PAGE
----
It’s a vibrant display of Sikh culture, with participants often donning traditional attire and the Sikh flag prominently displayed.

Langar, a community kitchen offering free meals, is an integral part of the celebrations. Devotees, regardless of their background or religion, come together to partake in this communal meal.

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It emphasizes equality and selfless service.

Guru Nanak Jayanti

Guru Nanak Jayanti Significance

Guru Nanak preached anyone could connect with god by work-shipping with pure con-science. Guru Nanak Jayanti stands as one of India’s most celebrated occasions.

This day tells us the invaluable teachings of Guru Nanak Dev Ji found in the sacred Guru Granth Sahib. This day holds a special significance in the Sikh community, spreading lots of joy and excitement that resonates worldwide.

Celebration of Guru Nayak Jayanti

The celebration typically kick off with Prabhat Pheris, which are early morning processions originating from Gurudwaras and circulating through the neighborhoods while singing hymns.

Typically, two days before the birthday, Gurdwaras host Akhand Path, a continuous forty-eight-hour reading of the Guru Granth Sahib, the sacred scripture of the Sikhs.

In 2023 the celebration will begin this way. On the day preceding the birthday, a procession known as Nagarkirtan is arranged. This procession is spearheaded by the Panj Pyaras, also known as the Five Beloved Ones.

They lead the way carrying the Sikh flag, referred to as the Nishan Sahib, and the Palki (Palanquin) transporting the Guru Granth Sahib. Following them are groups of singers performing hymns, and devotees join in the chorus.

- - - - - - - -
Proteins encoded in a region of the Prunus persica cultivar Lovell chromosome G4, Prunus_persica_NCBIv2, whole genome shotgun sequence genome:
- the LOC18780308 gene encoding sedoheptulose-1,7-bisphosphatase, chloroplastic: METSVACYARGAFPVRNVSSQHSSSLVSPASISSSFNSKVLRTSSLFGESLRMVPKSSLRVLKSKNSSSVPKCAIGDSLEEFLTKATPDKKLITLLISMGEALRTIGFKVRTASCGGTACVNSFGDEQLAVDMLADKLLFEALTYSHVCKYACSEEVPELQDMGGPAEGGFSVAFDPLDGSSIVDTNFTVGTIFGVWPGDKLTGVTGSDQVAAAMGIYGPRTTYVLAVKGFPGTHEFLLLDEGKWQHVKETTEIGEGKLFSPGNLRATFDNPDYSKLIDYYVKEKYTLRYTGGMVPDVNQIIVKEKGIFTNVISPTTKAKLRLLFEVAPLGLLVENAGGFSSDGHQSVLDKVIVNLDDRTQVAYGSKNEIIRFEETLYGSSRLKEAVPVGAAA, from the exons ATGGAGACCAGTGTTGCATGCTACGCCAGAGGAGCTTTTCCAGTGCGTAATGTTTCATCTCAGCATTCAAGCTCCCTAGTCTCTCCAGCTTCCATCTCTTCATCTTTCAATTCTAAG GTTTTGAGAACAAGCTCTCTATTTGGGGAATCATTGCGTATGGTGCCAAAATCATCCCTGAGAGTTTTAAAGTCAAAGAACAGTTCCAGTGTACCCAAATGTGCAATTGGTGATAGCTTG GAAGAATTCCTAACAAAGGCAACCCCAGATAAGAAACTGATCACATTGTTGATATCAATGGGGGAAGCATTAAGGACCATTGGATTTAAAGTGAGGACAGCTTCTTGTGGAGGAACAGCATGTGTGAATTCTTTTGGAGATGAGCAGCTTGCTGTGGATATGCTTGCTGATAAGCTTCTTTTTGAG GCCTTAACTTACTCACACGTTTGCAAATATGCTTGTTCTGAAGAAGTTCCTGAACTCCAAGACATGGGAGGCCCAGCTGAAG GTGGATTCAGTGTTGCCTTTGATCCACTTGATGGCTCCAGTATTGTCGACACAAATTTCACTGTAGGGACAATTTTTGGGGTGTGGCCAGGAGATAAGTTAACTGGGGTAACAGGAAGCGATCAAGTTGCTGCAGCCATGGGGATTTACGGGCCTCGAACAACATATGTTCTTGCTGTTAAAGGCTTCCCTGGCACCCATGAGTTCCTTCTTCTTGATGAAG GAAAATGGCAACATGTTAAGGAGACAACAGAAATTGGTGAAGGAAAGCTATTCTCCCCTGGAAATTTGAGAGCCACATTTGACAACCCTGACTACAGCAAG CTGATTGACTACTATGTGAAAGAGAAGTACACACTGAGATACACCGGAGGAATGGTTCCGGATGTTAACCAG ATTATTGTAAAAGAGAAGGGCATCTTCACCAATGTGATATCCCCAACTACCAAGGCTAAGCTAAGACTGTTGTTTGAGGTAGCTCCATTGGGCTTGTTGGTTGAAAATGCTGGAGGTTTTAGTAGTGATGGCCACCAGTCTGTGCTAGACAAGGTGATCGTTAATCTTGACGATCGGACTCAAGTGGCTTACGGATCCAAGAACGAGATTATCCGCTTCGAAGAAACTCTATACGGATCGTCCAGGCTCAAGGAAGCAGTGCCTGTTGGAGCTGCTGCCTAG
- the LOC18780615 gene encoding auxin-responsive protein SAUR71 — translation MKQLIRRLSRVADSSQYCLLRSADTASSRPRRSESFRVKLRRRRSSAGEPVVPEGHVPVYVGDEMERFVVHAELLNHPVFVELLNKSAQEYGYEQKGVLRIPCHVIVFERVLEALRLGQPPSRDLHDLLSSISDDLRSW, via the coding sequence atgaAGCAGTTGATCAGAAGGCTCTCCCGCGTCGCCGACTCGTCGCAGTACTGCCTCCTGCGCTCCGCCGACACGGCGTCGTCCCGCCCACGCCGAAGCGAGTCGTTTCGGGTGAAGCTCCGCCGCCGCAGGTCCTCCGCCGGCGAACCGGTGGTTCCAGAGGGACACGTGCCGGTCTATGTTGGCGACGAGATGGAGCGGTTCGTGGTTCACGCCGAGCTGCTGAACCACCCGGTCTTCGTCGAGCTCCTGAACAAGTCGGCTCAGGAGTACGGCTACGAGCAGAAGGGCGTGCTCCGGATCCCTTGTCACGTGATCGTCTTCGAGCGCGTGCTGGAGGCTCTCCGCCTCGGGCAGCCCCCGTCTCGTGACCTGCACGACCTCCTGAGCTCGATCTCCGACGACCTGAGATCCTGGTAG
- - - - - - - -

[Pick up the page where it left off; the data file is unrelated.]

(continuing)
On the day of Gurpurab, the festivities kick off early in the morning, around 4 to 5 a.m., during a time known as Amrit Vela. The day initiates with the rendition of Asaa-Ki-Vaar, the morning hymns.

This is succeeded by a combination of Katha. Which involves the exposition of the scripture, and Kirtan, the singing of hymns from the Sikh scriptures, all dedicated to honoring the Guru.

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Then a special community lunch called Langar is organized at the Gurudwaras by dedicated volunteers. The essence behind this free communal lunch is rooted in the belief that everyone, regardless of gender, caste, class, or creed, should be offered food in the spirit of seva (service) and bhakti (devotion).

How Guru Nanak Jayanti is celebrated in Golden Temple?

With great enthusiasm, devotees celebrate Guru Nanak Jayanti at the Golden Temple in Amritsar. The festivities feature early morning processions known as Nagar Kirtan, traversing the city and concluding at the illuminated Golden Temple.

Devotees actively participate in prayers, hymn singing, and listening to passages from the Guru Granth Sahib. The temple radiates a spiritual ambiance, and the Langar serves free meals, symbolizing equality and community service.

The celebration attracts numerous devotees who actively seek blessings and pay homage to Guru Nanak, the visionary behind Sikhism.